Obesity comes with a variety of comorbid conditions, including diabetes, hypertension, cancer, and a number of others. One condition that doesn’t typically garner as much attention, however, is fertility issues. Obese women typically have problems conceiving, carrying the pregnancy, and their children are more likely to become obese themselves. A new paper in the journal Development from lead author Rebecca Robker from the University of Adelaide in Australia describes how a diabetes drug could improve fertility in obese females, and even lead to healthier offspring.
"It's now well established that obesity in females leads to very serious fertility problems, including the inability to conceive. Obesity can also result in altered growth of babies during pregnancy, and it permanently programs the metabolism of offspring, passing the damage caused by obesity from one generation to the next," Robker said in a press release.
In order to improve fertility and the health of the offspring, Robker’s team first had to identify the mechanism that was leading to obesity being passed down. Ultimately, they discovered that the stress of obesity was affecting mitochondria, which are responsible for generating the majority of the energy by the cells. The stress creates damage that results in decreased mitochondrial activity.
"All of the mitochondria in our bodies come from our mother,” Robker explained. “If the mother is obese, this produces stresses that lead to reduced transmission of mitochondria to the offspring. We found that the eggs of such mothers lead to heavier-than-normal fetuses with greatly reduced amounts of mitochondrial DNA and other obvious signs of damage.”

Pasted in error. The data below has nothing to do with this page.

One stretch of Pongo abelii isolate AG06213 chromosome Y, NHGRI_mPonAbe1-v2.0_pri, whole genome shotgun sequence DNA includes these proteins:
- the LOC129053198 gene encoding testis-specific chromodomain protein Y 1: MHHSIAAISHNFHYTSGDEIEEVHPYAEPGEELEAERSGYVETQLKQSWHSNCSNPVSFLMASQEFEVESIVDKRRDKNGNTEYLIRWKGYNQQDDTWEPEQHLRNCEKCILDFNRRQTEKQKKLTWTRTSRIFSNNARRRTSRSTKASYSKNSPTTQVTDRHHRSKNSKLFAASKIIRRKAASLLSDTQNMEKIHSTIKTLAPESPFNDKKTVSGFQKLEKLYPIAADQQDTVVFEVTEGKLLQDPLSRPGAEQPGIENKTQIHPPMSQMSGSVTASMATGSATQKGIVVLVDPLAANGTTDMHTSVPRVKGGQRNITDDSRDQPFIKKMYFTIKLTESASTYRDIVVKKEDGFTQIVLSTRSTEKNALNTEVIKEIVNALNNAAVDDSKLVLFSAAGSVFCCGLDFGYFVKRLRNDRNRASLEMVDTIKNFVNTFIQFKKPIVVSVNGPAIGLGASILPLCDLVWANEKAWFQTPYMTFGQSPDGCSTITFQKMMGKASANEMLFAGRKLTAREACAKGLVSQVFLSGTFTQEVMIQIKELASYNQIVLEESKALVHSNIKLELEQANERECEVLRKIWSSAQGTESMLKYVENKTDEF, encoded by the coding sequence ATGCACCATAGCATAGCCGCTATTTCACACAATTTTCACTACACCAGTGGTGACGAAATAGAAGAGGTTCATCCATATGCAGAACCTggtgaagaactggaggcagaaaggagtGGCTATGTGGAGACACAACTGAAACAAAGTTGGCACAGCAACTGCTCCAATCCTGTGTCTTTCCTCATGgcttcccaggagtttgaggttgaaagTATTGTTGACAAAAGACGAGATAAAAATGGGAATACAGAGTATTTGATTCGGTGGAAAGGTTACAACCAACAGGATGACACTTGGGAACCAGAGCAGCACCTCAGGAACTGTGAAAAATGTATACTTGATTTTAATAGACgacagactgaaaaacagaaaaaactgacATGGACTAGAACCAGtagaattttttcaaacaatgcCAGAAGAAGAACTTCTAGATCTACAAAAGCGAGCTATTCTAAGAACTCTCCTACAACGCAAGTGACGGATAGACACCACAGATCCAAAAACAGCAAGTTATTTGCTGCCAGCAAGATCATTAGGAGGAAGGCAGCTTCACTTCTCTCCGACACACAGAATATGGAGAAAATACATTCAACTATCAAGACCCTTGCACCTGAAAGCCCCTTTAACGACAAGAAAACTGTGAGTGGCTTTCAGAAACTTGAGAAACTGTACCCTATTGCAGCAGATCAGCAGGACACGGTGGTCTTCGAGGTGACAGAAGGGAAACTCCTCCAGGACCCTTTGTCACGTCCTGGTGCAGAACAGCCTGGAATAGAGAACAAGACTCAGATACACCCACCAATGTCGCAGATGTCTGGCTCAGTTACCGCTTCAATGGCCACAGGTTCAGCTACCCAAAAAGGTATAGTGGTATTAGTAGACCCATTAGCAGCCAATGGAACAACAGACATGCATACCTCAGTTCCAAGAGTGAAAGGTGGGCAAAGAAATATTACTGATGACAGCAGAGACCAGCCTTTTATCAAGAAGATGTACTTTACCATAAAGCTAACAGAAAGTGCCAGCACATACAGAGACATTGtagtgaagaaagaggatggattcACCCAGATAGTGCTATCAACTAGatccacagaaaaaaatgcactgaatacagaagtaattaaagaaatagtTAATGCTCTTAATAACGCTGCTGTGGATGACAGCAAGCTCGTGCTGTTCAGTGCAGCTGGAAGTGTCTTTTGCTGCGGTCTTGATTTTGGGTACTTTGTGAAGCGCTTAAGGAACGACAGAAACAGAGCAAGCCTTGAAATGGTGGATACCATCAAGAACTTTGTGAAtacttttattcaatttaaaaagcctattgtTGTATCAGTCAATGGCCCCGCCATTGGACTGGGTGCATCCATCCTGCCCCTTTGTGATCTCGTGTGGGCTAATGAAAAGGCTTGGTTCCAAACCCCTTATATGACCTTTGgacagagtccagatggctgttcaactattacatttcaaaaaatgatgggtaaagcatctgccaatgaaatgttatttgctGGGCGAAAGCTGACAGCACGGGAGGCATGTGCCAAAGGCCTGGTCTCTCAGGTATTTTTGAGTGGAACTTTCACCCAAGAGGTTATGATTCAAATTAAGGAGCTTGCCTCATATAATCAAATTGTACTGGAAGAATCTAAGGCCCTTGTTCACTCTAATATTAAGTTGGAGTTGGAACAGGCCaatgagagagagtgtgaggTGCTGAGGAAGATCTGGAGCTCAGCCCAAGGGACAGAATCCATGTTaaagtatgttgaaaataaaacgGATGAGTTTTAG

In addition to affecting mitochondria, obesity can also put stress on the endoplasmic reticulum (ER), which helps synthesize proteins and ferry them outside of the cell for dispersal around the body. Robker’s team found that egg cells from obese mice had significantly more markers for ER stress and reduced mitochondrial activity compared to egg cells from mice that were more lean. The obese mice produced offspring that were more likely to be obese and have reduced mitochondrial function than the lean mice as well.
In order to combat this stress, the researchers administered a drug currently in development for diabetes treatment. The compound effectively inhibits ER stress, promoting normal function of the cell. After obese female mice were given the drug, the propensity for obesity went away.
"These compounds were highly successful in preventing the stress response, thereby stopping the damage from obesity being passed onto the offspring,” Robker explained. “It restored egg quality, embryo development and mitochondrial DNA to levels equivalent to those of a healthy mother. Effectively, the problem was fully reversed.”
In addition to pointing at a potentially promising line of treatment for obese individuals hoping to have children, Robker also explains that this study highlights the importance of good maternal health before becoming pregnant.
[Hat tip: Kate Wheeling, Science News]